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Australia’s inflation rate surges at the fastest rate in more than three decades one day after the Budget as cost of living increases by 7.3%

  • Australia’s inflation rate has surged by 7.3 per cent – fastest pace since 1990
  • Fruit and vegetable prices soared by 16.2 per cent in the year to September
  • New consumer price index data only a day after Budget warned of more pain 
  • A high inflation reading makes a November interest rate rise almost a certainty 

Australia’s inflation rate has surged by 7.3 per cent – with the fastest price growth in 32 years making another interest rate rise next week more likely.

The cost of living crisis is worsening with new Australian Bureau of Statistics data released only a day after the Budget warned of more electricity price pain.

Headline inflation in the September quarter climbed at the fastest annual pace since June 1990, with Treasury expecting Australians to suffer a cut to their real wages until 2024.

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The consumer price index of 7.3 per cent is more than double the Reserve Bank’s 2 to 3 per cent target, meaning more interest rate rises are likely in 2022 and possibly 2023. 

Australia’s Big Four banks are all expecting the RBA to raise the cash rate on Melbourne Cup Day by another 0.25 percentage points. 

Fruit and vegetable costs surged by an extraordinary 16.2 per cent in the year to September following recent flooding on Australia’s east coast and an inability of growers to find enough overseas backpackers during harvest time.

Australia's inflation rate has surged by 7.3 per cent - the fastest pace in 32 years.

Australia’s inflation rate has surged by 7.3 per cent – the fastest pace in 32 years.

Housing costs went up by 10.5 per cent, as a result of tightening rental vacancy rates in Sydney and Melbourne, while overall food costs climbed 9 per cent.

Bread and cereal prices were up 10 per cent as dairy product costs increased 12.1 per cent.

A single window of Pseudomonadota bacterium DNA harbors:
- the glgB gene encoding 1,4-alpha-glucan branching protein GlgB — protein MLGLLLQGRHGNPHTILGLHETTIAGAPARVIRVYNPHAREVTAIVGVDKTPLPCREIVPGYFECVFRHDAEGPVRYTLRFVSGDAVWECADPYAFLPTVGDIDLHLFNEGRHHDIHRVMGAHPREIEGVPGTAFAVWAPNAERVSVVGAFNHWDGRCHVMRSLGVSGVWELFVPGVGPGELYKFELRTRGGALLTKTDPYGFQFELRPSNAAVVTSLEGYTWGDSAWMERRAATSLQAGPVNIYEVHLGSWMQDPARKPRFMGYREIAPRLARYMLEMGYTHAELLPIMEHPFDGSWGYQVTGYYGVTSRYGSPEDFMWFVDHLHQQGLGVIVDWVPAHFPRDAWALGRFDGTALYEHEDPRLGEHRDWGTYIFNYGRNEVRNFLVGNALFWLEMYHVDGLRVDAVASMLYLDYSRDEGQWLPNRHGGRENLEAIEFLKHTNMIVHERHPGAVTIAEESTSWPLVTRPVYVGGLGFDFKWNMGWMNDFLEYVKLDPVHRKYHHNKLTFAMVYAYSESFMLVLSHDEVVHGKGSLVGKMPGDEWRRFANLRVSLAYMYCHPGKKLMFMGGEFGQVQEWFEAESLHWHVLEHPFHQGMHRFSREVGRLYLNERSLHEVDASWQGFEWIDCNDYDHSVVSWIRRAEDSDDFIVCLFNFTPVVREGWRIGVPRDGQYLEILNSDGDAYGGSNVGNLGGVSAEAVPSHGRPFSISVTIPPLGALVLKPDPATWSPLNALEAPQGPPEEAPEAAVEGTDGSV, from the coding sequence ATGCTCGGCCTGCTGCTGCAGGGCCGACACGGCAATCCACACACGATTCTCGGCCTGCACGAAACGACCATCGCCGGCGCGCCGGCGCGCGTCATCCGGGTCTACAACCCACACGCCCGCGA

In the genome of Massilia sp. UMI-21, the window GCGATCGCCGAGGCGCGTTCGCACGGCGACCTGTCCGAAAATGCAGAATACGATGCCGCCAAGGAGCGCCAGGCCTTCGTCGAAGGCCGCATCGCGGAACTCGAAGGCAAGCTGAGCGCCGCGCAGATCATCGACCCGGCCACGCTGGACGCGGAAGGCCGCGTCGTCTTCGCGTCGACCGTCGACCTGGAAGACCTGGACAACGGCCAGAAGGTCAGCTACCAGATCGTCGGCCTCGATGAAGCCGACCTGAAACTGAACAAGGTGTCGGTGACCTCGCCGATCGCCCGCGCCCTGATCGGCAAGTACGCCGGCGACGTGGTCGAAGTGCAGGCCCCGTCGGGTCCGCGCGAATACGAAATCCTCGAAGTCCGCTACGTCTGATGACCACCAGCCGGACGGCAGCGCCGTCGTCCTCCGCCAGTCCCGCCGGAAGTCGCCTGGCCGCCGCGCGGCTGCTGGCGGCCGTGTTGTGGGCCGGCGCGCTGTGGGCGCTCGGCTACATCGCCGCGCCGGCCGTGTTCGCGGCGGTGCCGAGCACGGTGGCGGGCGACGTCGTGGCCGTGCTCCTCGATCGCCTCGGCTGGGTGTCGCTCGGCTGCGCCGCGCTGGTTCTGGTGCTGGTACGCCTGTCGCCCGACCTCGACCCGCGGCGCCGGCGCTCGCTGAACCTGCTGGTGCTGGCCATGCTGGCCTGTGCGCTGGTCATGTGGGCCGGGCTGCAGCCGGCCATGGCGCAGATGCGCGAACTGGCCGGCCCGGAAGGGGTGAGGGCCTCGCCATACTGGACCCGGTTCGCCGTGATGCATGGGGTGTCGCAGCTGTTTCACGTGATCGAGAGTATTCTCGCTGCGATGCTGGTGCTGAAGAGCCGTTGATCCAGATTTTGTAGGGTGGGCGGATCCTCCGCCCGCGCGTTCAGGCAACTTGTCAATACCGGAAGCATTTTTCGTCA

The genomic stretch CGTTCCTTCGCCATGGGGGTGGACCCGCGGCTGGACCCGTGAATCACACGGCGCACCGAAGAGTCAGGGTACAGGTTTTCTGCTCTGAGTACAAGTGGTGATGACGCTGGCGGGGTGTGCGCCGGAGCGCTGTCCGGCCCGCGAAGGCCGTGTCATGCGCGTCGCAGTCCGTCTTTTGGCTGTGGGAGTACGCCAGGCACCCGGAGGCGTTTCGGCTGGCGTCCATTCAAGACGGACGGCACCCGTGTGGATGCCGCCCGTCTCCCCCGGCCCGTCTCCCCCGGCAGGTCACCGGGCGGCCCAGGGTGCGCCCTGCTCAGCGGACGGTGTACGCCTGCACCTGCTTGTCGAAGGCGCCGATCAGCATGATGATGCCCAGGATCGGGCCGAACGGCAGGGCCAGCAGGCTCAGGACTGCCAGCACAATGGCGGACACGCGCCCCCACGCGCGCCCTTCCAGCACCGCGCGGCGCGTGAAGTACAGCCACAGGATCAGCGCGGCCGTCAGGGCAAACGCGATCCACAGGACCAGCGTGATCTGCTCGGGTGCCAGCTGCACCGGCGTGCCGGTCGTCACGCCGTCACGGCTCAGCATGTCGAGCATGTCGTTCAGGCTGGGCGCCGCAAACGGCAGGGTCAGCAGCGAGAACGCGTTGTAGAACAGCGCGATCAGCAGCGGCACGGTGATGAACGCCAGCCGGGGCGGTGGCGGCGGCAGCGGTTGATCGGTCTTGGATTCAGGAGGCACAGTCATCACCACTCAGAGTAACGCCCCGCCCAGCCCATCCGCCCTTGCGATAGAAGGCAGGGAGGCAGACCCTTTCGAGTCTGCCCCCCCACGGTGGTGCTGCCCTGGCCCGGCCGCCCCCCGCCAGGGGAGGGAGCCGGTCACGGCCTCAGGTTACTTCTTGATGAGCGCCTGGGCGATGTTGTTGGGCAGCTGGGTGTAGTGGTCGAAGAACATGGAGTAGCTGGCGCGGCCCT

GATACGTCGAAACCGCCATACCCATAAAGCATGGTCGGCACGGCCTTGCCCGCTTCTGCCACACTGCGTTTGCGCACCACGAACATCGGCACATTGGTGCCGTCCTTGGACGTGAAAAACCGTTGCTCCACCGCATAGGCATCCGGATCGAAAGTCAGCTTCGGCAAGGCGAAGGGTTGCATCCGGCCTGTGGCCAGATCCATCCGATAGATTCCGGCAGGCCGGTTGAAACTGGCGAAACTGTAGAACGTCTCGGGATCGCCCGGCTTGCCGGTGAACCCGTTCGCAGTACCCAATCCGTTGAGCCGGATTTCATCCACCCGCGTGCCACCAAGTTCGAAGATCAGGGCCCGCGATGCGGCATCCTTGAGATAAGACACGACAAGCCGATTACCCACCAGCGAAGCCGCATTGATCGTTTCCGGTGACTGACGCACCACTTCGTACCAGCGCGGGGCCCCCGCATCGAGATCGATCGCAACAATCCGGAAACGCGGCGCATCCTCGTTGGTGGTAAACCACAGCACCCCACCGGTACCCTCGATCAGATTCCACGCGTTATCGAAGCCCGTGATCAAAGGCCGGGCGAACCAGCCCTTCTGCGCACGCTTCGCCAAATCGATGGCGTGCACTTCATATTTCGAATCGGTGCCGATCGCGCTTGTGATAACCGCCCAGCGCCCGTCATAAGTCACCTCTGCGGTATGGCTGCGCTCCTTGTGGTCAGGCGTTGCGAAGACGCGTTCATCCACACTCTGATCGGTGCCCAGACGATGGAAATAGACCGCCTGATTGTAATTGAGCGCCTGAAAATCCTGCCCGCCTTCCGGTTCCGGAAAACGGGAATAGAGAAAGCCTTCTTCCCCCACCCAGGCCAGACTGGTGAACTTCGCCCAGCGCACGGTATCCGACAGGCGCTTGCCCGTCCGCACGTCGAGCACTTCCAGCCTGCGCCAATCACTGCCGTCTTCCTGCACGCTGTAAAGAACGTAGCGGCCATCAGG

The increases are in line with Treasury Budget forecasts of annual inflation hitting a fresh 32-year high of 7.75 per cent in the December quarter, following the end of fuel excise being halved to 22.1 cents a litre for six months.

Inflation is vastly outpacing wages growth, which means workers are suffering a real pay cut. 

Treasurer Jim Chalmers, delivering Labor’s first Budget in almost a decade, acknowledged soaring costs of living would erode any pay increases for two more years.

‘Wages are growing faster now than they were before the election, but that welcome news is tempered by rising electricity prices and grocery bills eating into pay packets,’ he told Parliament on Tuesday night.

‘When that inflation moderates, real wages are expected to start growing again in 2024.’

The wage price index grew by just 2.6 per cent in the year to June.

Treasury is expecting it to hit 3.75 per cent by June 2023 – the fastest pay growth since 2012.

But even if inflation moderated to 5.75 per cent by the middle of next year, as Treasury is forecasting, Australians would still be suffering a real wages cut.

Pay packets were expected to continue growing by 3.75 per cent in 2023-24, but inflation by then was expected to moderate to 3.5 per cent.

Treasury is expecting household electricity bills to rise by 56 per cent over two years which challenges Labor’s election promise to cut power bills by $275 by 2025. 

Higher inflation also means more financial sacrifice for home borrowers, who have endured six consecutive monthly interest rate rises since May – taking the cash rate to a nine-year high of 2.6 per cent.

Another rate rise on November 1 of 0.25 percentage points would take rates to 2.85 per cent and see a borrower with an average $600,000 mortgage owe an extra $90 a month in loan repayments. 

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The Commonwealth Bank, Westpac, ANZ and NAB are all expecting a quarter of a percentage point increase on Melbourne Cup Day.  

Australia's Big Four banks are all expecting the RBA to raise the cash rate on Melbourne Cup Day by another 0.25 percentage points (pictured is a Melbourne house)

Australia’s Big Four banks are all expecting the RBA to raise the cash rate on Melbourne Cup Day by another 0.25 percentage points (pictured is a Melbourne house)

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